In an excerpt from “Right-Brained Children in a Left-Brained World: Unlocking the Potential of Your ADD Child”, Jeffery Freed and Laurie Parsons ask, “Why are we facing such a crisis in education? I would argue that our left-brained American schools have rarely placed an emphasis on creative, critical thinking. Our schools have historically churned our graduates who, while strong on regurgitating information, lack problem-solving skills.”

If you have not yet heard of the TED conference, it is an annual conference that brings together the world’s most fascinating thinkers and doers, who are challenged to give the talk of their lives (in 18 minutes).  Sir Ken Robinson gave a talk in 2006 called, “Do Schools Kill Creativity?” and it is an absolute must-see for educators, particularly those in the arts.  Here is the link to the talk.  Do not delay. ""

In his speech, Sir Ken Robinson states, “Our whole pubic education system was invented around the world to meet the needs of industrialism. The most useful subjects for work are at the top. You were probably steered benignly away from things at school when you were a kid that you liked, on the grounds that you would never get a job doing that. Don’t do music, you are not going to be a musician. Don’t do art, you won’t be an artist. Benign advice. Now, profoundly mistaken. The whole world is engulfed in a revolution”.

Robinson goes on to state, “Academic ability has really come to dominate our view of intelligence, because the universities designed the system in their image. The whole system of pubic education around the world is a protracted process of university entrance. And the consequence is that many highly talented, brilliant, creative people think they’re not, because the thing they are good at wasn’t valued, and was actually stigmatized.”

As a society, we have progressed from agricultural workers, to industrial workers, to technology workers.  And change is upon us yet again.  With computers able to emulate left-brained functions faster than our own left brains, the phenomenon of outsourcing, and the ever-present quest for meaning in our lives, we are evolving into a more right-brained society.  I may be preaching to the choir (literally!), but it is our duty as music educators to take the lead in sharing this information with the people who can make the most difference to the future of our children.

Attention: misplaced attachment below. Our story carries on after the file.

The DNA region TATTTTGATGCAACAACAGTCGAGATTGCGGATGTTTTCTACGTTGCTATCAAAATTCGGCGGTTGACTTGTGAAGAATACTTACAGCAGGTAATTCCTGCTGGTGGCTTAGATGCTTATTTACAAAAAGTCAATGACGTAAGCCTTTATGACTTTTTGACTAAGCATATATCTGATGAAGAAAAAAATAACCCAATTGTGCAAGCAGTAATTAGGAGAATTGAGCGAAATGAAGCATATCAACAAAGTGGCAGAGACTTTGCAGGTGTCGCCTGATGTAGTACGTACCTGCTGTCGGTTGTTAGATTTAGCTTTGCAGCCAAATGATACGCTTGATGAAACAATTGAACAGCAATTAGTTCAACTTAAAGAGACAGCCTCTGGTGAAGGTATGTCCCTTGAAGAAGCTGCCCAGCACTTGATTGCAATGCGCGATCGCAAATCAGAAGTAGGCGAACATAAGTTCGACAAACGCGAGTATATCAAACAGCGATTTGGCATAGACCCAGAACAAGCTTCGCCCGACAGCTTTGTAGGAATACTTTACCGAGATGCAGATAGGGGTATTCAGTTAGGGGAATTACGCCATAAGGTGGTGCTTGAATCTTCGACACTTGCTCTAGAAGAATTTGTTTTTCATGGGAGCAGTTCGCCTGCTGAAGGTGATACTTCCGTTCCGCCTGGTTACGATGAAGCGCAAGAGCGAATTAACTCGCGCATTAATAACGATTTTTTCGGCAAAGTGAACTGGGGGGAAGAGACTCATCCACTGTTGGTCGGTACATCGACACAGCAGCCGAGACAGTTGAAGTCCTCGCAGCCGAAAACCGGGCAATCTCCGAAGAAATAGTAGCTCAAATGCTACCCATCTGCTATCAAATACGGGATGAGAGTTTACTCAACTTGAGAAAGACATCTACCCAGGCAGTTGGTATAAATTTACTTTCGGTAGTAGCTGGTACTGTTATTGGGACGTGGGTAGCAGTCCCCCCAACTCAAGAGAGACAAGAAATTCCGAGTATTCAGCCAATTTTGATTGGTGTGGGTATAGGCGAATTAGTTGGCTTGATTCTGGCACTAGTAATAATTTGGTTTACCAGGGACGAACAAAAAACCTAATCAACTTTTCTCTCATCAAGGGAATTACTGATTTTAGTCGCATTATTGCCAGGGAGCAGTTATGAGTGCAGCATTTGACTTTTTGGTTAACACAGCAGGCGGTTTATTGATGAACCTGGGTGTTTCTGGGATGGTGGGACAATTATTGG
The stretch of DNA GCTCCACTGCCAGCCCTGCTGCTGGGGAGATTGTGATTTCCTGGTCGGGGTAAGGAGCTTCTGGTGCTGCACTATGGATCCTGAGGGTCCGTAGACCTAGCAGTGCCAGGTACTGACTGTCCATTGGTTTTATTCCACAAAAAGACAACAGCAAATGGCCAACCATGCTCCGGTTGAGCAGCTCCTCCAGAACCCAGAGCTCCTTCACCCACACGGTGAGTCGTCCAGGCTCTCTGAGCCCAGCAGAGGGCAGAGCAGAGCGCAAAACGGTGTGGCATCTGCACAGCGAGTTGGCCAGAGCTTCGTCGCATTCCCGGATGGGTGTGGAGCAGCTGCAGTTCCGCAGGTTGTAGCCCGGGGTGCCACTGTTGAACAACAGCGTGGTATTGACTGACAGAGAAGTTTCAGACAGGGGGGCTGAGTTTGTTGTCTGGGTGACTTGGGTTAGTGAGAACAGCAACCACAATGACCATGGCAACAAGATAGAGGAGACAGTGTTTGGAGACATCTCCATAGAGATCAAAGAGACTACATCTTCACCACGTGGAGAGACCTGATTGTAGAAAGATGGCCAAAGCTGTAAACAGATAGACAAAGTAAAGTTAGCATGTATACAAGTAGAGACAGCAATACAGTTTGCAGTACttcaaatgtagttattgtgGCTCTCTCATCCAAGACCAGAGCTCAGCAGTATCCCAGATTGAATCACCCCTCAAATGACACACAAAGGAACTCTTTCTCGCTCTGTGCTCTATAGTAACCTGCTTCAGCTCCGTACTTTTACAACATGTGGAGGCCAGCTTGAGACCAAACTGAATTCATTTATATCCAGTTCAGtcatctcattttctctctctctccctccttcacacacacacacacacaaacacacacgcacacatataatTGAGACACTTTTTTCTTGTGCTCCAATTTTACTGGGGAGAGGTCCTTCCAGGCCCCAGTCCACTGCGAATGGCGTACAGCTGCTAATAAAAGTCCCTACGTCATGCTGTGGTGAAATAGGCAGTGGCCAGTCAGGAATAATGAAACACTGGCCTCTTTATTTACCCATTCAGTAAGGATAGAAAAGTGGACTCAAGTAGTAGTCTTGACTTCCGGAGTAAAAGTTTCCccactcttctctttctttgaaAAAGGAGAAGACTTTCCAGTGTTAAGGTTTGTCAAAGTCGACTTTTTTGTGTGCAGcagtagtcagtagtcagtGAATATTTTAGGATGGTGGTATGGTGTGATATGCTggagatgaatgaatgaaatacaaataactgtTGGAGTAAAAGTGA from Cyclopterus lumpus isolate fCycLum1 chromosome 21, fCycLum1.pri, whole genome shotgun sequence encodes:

We must advocate for arts education to our parents, administrators, school boards and state legislators.  The future is upon us, and we have the power to help our students develop the creative problem solving skills, critical thinking, effective communication, and teamwork skills needed by the 21st century workforce, and needed to enrich the minds and souls of our children and ourselves.

For more information about Arts Advocacy, and links to state legislators, see  HYPERLINK


Campbell, D. (1997). The Mozart Effect: Tapping the Power of Music to Heal the Body, Strengthen the Mind, and Unlock the Creative Spirit.  New York: William        Morrow & Company

Freed, J., & Parsons, L. (1998).  Right-Brained Children in a Left-Brained World: Unlocking the Potential of Your ADD Child.  New York: Simon & Schuster .

Pink, D. (2005).  A Whole New Mind: Moving from the Information Age to the Conceptual Age.  New York: Riverhead Hardcover.